SOURCES OF LAW
The sense of the word “sources of law” varies from writer to writer. To denote the sovereign or the state that makes and enforces the rules, positivists use the phrase. To refer to the origins of law, the historical school uses the term. It is used by some to denote the law’s causes or subject matter. In his Anatomy of the Law, Prof. Fuller notes that a judge interprets those laws and uses them to resolve a case. Such rules are collected from different locations known as “sources.” Examples of common sources of law, such as codified rules, judicial precedents, customs, legal texts, expert opinions, morality, and equity, are also provided. Holland defined the term to mean the origins of law-related information. Codified laws, judicial precedents, customs, juristic writings, expert judgments, morality, and equity are common sources of law. With the increasing popularity of the philosophy of constitutionalism, the central role in all the different sources of law is held by legislation and precedents. In the article, let us discuss the origins of legislation.
No definite classification of the origins of law exists. According to their interpretation of the definition of the word, numerous thinkers and jurists have provided their own classifications.
There are two primary sources of law, according to Salmond: formal and material. Formal origins are those from which the law derives its authority and power, i.e. the will of the State reflected by the laws and decisions of the judiciary. He sub-divided the origins of material into legal and historical origins. Legal sources include legislation, precedents, customs, agreements, and professional opinions. They are authoritative in nature and origin and are followed as a matter of law by the courts. Historical sources, on the other hand, are those that are initially contained in an authoritative form and are eventually embraced and translated into legal concepts. Domestic precedents, however, are legal sources, while international precedents are historical sources. Critics think that Salmond’s division of sources into formal and material sources is unsatisfactory.
The classification of the origins of law by Keeton has arisen as a criticism of the classification by Salmond. He describes the word as those materials that essentially fashion the law through judicial action. He divided the law sources into binding sources and convincing sources. Binding sources are those which the courts have to obey. Examples of such sources include law, legal precedents, and customs. Persuasive sources are those that come into play when any specific topic lacks any binding source. Examples of persuasive sources of law are international precedents, professional judgments, and standards of justice or equity.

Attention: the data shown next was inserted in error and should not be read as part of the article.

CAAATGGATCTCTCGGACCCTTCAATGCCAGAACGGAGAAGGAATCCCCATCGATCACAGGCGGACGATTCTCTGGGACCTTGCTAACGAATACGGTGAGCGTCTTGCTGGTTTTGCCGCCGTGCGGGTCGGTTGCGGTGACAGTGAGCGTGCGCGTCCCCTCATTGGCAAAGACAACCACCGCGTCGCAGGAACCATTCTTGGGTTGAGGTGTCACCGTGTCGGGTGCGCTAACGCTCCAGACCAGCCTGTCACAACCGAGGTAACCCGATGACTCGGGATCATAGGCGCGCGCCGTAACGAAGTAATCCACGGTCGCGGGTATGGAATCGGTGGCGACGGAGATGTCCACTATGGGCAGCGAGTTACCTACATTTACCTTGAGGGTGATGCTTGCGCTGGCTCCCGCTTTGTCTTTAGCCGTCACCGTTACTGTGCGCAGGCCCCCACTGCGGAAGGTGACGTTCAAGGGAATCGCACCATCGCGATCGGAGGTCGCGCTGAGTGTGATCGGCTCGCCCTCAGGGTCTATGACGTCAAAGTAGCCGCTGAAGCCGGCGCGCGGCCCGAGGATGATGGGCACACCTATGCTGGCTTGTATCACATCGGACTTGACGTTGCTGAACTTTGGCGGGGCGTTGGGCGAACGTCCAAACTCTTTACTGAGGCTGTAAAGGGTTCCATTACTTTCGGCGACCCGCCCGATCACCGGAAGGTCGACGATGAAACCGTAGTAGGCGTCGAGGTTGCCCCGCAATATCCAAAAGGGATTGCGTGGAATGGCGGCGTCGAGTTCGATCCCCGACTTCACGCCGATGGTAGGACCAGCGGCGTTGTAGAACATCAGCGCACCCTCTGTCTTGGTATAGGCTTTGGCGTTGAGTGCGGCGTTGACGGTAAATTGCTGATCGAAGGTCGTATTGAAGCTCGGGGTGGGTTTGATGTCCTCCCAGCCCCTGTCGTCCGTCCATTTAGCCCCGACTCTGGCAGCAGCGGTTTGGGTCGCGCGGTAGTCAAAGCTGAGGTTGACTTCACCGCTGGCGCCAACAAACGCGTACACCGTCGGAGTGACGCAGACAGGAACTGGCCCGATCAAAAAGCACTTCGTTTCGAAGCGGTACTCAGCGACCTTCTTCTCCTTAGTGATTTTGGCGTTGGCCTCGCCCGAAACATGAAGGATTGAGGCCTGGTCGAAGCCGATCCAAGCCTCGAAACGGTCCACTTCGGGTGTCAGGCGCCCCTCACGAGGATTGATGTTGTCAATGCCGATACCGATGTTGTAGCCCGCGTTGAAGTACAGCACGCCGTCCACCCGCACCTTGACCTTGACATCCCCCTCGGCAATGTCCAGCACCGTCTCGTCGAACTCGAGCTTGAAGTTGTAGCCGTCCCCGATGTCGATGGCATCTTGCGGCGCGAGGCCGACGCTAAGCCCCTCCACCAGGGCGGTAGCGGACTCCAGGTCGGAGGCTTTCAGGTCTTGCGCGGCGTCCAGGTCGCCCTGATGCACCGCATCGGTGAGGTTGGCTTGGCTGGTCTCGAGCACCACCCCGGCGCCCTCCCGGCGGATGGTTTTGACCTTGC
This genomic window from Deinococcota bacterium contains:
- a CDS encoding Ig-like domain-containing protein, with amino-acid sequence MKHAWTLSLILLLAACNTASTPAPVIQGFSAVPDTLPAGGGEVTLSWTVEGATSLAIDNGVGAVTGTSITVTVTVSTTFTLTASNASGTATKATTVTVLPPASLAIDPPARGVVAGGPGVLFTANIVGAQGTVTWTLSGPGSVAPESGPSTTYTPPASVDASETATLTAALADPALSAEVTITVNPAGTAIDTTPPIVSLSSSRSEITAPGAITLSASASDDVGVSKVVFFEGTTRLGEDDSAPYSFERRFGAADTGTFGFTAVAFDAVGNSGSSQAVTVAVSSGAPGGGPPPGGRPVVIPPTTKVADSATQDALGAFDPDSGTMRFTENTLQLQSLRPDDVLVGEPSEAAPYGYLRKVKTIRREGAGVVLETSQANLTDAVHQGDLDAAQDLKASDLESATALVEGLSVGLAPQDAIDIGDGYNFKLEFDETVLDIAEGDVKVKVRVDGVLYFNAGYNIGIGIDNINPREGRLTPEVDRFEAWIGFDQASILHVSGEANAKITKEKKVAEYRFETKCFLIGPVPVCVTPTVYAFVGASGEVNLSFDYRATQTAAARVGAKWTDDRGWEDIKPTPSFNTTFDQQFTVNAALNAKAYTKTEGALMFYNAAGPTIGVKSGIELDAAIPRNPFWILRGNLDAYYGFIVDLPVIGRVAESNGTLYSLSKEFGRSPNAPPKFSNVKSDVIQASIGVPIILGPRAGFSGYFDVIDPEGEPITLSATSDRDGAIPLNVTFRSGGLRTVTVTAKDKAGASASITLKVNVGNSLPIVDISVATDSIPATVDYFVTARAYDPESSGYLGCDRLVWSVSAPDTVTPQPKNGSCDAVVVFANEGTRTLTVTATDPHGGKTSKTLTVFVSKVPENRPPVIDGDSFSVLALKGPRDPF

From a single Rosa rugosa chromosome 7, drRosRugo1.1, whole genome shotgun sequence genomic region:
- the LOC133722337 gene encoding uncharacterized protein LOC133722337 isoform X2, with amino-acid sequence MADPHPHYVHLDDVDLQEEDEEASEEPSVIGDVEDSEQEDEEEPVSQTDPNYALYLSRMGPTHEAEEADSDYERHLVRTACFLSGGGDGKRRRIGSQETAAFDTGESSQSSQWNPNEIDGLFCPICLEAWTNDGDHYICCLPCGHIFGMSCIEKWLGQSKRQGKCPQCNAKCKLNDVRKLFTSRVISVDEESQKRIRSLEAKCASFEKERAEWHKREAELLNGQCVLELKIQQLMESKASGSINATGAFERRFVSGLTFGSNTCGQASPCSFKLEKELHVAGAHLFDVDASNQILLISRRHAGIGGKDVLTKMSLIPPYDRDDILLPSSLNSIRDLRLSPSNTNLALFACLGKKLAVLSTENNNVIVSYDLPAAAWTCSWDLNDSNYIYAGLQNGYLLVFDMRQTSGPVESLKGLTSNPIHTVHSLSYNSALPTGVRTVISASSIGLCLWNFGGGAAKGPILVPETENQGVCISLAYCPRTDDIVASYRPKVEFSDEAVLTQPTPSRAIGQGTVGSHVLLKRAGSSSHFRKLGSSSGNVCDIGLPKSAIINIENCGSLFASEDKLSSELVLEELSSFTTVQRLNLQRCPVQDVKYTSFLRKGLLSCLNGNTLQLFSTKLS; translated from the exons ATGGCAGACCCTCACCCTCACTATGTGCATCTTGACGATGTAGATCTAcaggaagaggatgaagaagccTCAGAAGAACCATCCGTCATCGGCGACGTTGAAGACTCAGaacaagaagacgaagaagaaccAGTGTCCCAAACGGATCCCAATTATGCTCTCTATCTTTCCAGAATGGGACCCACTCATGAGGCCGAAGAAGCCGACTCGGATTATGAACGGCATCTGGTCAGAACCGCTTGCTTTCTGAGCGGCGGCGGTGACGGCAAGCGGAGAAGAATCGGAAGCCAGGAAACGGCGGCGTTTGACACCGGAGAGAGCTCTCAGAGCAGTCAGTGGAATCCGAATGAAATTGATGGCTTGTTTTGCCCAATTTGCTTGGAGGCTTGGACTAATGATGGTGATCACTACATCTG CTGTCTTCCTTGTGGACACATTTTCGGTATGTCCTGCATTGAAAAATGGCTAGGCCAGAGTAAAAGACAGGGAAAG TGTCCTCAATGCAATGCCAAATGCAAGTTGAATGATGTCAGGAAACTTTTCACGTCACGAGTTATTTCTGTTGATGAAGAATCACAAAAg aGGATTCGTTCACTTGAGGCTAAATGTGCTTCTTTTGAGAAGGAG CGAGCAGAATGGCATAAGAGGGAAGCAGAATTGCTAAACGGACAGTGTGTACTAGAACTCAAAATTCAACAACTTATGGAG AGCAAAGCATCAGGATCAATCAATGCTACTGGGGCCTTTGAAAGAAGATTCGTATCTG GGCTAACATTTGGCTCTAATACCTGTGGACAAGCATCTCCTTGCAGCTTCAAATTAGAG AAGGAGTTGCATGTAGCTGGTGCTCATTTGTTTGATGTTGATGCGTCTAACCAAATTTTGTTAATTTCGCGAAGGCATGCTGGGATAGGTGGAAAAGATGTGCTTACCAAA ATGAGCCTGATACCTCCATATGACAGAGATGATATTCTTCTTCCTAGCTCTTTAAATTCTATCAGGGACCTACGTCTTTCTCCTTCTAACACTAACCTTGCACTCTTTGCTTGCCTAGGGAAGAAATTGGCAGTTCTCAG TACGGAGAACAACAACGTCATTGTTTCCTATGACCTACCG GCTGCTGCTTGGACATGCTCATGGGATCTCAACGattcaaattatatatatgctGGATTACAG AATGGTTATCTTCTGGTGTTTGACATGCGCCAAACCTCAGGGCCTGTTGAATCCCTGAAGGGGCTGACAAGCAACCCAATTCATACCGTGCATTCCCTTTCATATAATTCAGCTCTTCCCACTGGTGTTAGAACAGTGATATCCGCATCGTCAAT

COMMON SOURCES OF LAW
The common sources of law are as follows:-
From the Latin word legis meaning law and latum meaning to create, the word legislation was derived. Legislation, therefore, applies to the making of a statute. “Salmond describes the law as,” Legislation is the source of law that consists of a competent authority’s declaration of legal laws. “According to Gray, the legislation applies to” the formal statements of society’s legislative bodies.
The jurisprudence analytical school considers the rule to be a series of commands given by a sovereign authority. This command is what is referred to as a statute, and the law is known as the method of creating a statute. Analytical positivists believe that statute is the only true source of law and disapprove of the legislative roles of the judiciary. Besides, they do not accept customs as a legitimate source of legislation. The historical school, on the other hand, finds regulation to be the “least innovative” source of law. They claim that legislation only gives the customs that have been established by the people a proper form and structure. The two opposite extremes of legislation as a basis of law are both opinions. While the analytical school considers law as the only source of law, it is disregarded as a source of a new law by the historical school.
Salmond divided laws into supreme and inferior laws:-
Supreme Legislation-Supreme law refers to the laws produced by the exercise of the State’s sovereign power. Only the legislative body which has passed the laws has the right to repeal or change those laws.
Subordinate Legislation– Subordinate law applies to the rules of a body other than the State’s sovereign force. The body which enacts supreme laws is constantly supervised by such laws. Delegated legislation, which is very common in the contemporary world, is one of the forms of sub-ordinate legislation.
In almost all legal systems worldwide, judicial precedents are regarded as a significant source of law, especially in systems based on common law. As a legitimate source of law, some writers ignore precedent entirely. Stobbe believes that the precedent applies to the practice of law and it is not possible to accept the actual application of anything as a source of the same thing. He adds further that a court has the power to depart from its previous practices and that one court’s practices might not be binding on another. Keeton opposes Stobbe’s aforementioned view and insists that a judicial precedent is a legitimate source of legislation. He describes a judicial precedent as a judicial decision with a certain amount of power attached to it. The power is due to two factors. Next, a high position is occupied by the judges, both politically and socially.